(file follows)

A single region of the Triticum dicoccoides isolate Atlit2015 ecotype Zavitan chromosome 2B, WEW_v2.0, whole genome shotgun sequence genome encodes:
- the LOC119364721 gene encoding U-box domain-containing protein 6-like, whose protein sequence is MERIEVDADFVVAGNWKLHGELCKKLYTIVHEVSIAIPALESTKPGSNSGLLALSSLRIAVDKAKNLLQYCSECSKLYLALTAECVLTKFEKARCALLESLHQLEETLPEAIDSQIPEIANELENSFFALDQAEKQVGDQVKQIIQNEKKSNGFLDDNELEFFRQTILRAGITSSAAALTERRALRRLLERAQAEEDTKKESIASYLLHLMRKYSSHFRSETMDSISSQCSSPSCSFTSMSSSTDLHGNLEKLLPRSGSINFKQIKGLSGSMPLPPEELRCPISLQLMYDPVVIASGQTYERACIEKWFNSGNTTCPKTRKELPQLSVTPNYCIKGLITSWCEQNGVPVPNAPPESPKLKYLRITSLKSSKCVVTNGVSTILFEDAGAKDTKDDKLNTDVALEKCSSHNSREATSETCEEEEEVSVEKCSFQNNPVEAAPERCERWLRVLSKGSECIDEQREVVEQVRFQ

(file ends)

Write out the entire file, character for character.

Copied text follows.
A single region of the Triticum dicoccoides isolate Atlit2015 ecotype Zavitan chromosome 2B, WEW_v2.0, whole genome shotgun sequence genome encodes:
- the LOC119364721 gene encoding U-box domain-containing protein 6-like, whose protein sequence is MERIEVDADFVVAGNWKLHGELCKKLYTIVHEVSIAIPALESTKPGSNSGLLALSSLRIAVDKAKNLLQYCSECSKLYLALTAECVLTKFEKARCALLESLHQLEETLPEAIDSQIPEIANELENSFFALDQAEKQVGDQVKQIIQNEKKSNGFLDDNELEFFRQTILRAGITSSAAALTERRALRRLLERAQAEEDTKKESIASYLLHLMRKYSSHFRSETMDSISSQCSSPSCSFTSMSSSTDLHGNLEKLLPRSGSINFKQIKGLSGSMPLPPEELRCPISLQLMYDPVVIASGQTYERACIEKWFNSGNTTCPKTRKELPQLSVTPNYCIKGLITSWCEQNGVPVPNAPPESPKLKYLRITSLKSSKCVVTNGVSTILFEDAGAKDTKDDKLNTDVALEKCSSHNSREATSETCEEEEEVSVEKCSFQNNPVEAAPERCERWLRVLSKGSECIDEQREVVEQVRFQ